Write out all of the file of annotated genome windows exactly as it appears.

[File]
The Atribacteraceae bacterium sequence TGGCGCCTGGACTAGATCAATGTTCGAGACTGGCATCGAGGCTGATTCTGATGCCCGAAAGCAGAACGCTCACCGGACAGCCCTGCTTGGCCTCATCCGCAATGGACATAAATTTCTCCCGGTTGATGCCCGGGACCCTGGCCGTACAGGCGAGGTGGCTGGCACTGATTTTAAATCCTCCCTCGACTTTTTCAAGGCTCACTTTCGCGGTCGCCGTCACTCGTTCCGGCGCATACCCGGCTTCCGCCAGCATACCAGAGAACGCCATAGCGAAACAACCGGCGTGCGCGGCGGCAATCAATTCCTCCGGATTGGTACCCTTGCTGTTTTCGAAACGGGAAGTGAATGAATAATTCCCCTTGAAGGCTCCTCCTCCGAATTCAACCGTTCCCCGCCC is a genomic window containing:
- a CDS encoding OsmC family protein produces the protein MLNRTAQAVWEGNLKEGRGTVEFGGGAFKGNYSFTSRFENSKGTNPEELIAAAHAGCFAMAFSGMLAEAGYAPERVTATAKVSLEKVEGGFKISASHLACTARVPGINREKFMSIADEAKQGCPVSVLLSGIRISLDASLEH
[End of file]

The Atribacteraceae bacterium sequence TGGCGCCTGGACTAGATCAATGTTCGAGACTGGCATCGAGGCTGATTCTGATGCCCGAAAGCAGAACGCTCACCGGACAGCCCTGCTTGGCCTCATCCGCAATGGACATAAATTTCTCCCGGTTGATGCCCGGGACCCTGGCCGTACAGGCGAGGTGGCTGGCACTGATTTTAAATCCTCCCTCGACTTTTTCAAGGCTCACTTTCGCGGTCGCCGTCACTCGTTCCGGCGCATACCCGGCTTCCGCCAGCATACCAGAGAACGCCATAGCGAAACAACCGGCGTGCGCGGCGGCAATCAATTCCTCCGGATTGGTACCCTTGCTGTTTTCGAAACGGGAAGTGAATGAATAATTCCCCTTGAAGGCTCCTCCTCCGAATTCAACCGTTCCCCGCCC is a genomic window containing:
- a CDS encoding OsmC family protein produces the protein MLNRTAQAVWEGNLKEGRGTVEFGGGAFKGNYSFTSRFENSKGTNPEELIAAAHAGCFAMAFSGMLAEAGYAPERVTATAKVSLEKVEGGFKISASHLACTARVPGINREKFMSIADEAKQGCPVSVLLSGIRISLDASLEH